This is followed by the ambient ‘Synthesis’, which serves as a somewhat lengthy instrumental interlude. There’s some haunting voices and ambience in the mix but it feels very out of place with what came before it. Things change up again with another instrumental, ‘Nordlys’, which dabbles in post-punk with a riff not too dissimilar to Joy Division, heavies up a little with a thunderous middle section and then settles back down to fade; and then the EP morphs again with the title track, an excellent folk-laden song, mesmerizing in nature, which again combines several instruments to build up to a climactic finish. Yep, that’s it. Done.
It does feel a little thrown together but the overall quality of the tracks is such that you can’t really complain. Enslaved have again shown why they’re among the black metal elite and why they stand out so.
Peter Clegg

Review: Lower Than Atlantis – World Record

Lower Than Atlantis

World Record
A Wolf At Your Door

When I look back at how I got into rock music, I still fondly remember acts like Hundred Reasons and Hell Is For Heroes, just a couple of the names that made up many a mixtape back in the day. They were rock bands in their own right, mixed with post-hardcore sensibilities that propelled them into the mainstream conscious, before lack of major label belief saw the rug pulled well and truly beneath their feet. And indeed, my own musical tastes were progressing and while their albums still sit proudly in my record collection, they don’t get the attention they ought to get any more, simply cos I moved into heavier and more diverse waters as I got a little older. So I was caught off guard really when I first heard Lower Than Atlantis – they really do take me back to that time with some amount of reminiscence.
Lower Than Atlantis do possess their own sound – they’re not simply knocking off records from nearly a decade ago – but they are dealing in the same post-hardcore awareness that defined their peers, although on ‘World Record’, they have moved away slightly from the hardcore stylings displayed on last year’s debut album, the well-received ‘Far Q’.
Within are several tales of personal issues, such as tour experiences, on ‘(Motor) Way of Life’, the snappily-titled ‘Marilyn’s Mansion’; smoking addiction (‘Up In Smoke); and yes, relationships (‘Deadliest Catch’). But there is a real honesty within frontman Ian Duce’s lyrics, a refreshing change from the majority of heart-on-sleeve types who tend to sing about these sorts of issues without any real conviction.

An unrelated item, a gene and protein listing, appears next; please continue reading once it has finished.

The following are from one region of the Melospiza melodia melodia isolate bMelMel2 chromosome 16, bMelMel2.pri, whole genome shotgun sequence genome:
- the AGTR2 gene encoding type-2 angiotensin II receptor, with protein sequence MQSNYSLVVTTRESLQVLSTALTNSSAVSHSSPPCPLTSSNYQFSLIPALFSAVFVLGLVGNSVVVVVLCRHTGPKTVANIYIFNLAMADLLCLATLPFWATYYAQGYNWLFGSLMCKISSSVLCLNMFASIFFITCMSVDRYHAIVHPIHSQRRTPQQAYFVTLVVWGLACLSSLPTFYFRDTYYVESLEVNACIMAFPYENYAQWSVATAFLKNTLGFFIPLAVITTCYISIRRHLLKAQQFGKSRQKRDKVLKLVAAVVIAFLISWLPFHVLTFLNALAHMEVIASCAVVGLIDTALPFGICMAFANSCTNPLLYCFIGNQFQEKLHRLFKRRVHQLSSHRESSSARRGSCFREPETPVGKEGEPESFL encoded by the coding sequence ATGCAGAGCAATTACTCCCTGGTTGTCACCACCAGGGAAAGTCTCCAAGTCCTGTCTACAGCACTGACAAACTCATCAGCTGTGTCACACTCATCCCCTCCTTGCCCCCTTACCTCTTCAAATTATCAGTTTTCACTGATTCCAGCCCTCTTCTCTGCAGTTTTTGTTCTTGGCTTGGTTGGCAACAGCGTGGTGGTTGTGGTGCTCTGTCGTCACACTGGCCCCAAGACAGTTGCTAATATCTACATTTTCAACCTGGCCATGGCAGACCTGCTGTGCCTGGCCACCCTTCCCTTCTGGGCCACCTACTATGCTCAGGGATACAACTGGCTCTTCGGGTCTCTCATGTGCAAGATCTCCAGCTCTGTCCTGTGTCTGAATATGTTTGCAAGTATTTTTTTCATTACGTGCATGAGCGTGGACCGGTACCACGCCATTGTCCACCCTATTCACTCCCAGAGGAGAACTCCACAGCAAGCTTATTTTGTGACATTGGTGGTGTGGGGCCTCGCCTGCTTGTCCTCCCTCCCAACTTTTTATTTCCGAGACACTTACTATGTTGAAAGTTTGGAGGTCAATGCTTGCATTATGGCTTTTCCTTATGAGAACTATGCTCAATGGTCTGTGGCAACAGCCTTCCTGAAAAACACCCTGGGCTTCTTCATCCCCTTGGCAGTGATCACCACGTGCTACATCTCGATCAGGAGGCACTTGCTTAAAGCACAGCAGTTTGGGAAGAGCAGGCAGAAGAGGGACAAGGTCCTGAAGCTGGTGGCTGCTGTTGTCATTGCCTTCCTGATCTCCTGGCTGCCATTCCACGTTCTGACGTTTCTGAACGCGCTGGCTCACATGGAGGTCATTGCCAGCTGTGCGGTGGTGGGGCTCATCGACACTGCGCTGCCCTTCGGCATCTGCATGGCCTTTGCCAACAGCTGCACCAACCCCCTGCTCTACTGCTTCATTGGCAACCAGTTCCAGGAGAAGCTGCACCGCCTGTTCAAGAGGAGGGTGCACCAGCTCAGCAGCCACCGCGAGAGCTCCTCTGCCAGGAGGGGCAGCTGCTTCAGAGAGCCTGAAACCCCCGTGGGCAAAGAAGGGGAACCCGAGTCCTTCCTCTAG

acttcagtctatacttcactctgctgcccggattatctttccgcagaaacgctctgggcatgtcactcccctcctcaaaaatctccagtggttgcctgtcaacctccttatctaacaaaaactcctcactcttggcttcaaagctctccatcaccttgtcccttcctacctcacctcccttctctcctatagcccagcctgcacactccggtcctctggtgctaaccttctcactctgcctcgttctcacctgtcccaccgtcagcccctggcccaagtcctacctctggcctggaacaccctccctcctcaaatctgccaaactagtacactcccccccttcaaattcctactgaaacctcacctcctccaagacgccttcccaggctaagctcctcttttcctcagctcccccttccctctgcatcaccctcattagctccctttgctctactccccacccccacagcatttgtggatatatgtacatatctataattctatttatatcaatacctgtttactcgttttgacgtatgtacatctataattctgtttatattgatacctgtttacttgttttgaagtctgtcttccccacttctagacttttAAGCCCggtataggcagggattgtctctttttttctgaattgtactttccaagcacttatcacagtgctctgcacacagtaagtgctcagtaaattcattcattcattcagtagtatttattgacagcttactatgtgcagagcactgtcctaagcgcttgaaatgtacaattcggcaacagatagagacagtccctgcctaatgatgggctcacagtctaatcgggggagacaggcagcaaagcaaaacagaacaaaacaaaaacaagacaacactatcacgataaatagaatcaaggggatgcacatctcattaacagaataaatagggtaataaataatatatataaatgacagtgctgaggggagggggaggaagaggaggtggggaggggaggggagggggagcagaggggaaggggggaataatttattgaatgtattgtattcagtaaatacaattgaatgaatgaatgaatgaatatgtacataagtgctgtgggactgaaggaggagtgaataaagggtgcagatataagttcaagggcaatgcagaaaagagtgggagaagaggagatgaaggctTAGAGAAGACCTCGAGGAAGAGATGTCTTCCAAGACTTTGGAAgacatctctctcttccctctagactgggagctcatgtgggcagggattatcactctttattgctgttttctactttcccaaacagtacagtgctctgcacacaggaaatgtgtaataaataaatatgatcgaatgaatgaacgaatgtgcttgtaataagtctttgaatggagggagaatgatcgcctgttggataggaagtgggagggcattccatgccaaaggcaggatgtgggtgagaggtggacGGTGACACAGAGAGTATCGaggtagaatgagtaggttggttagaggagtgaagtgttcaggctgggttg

There’s not a great deal of variation in the songs as the album motors through, only slowing down briefly the ballad ‘Another Sad Song’, which doesn’t really do anything for me. But the riffs are bouncy and the choruses in particular are really catchy. LTA are going for anthemic here – whether these songs will get heard in bigger venues remains to be seen. But they at least deserve that much. ‘World Record’ is an excellent album and worth seeking out.
Peter Clegg

Lower Than Atlantis on Facebook

Review Roundup: End of Level Boss/Thou/Bringers of Disease

End of Level Boss

Exile on Mainstream

End of Level Boss have won many plaudits in the past for their first two records, which introduced the world to their formula of progressive stoner rock that sits somewhere between Kyuss and later-era Voivod. Despite this, they haven’t quite made the forward step in popularity one would have hoped for. Yet they stick to their guns on album number 3, and it’s a credit to them for doing so. Their sound is nothing short of pleasantly challenging.

Those Voivodian tendencies are rife throughout ‘Eklectric’ and at first it has a little trouble sticking as it seeks to find its direction. It’s not bad at all but there’s an awkwardness that sits about the formula that some might find hard to digest. It changes up a little with the more direct and venomous ‘Mouth of Hats’, and later on ‘Thud’, but it always remains firmly in angular territory. Eventually the album does gather momentum as the various elements that make up EOLB start to find a little more cohesion. Tracks like ‘Senescence’ and ‘Blueshift’ keep the momentum flowing ticking along nicely and there are plenty of other worthy jams as well.

Not quite a masterpiece, but this is a welcome return for one of the UK’s diamonds in the rough.

To The Chaos Wizard Youth
Howling Mine
The ever prolific Thou follow hot on the heels of their release of Black Sabbath covers, ‘Through The Empires of Eternal Void’, with another four track EP, this time comprising four songs of post-‘Summit’ material. It’s not quite as strong as ‘Summit’ for my money but then again, Thou never ever disappoint. This is yet another slab of crushing Baton Rouge sludge, the most impressive track being ‘Helen Hill Will Have Her Revenge On New Orleans’, the perfect soundtrack to a violent, murky death in the deepest swamps.
Bringers of Disease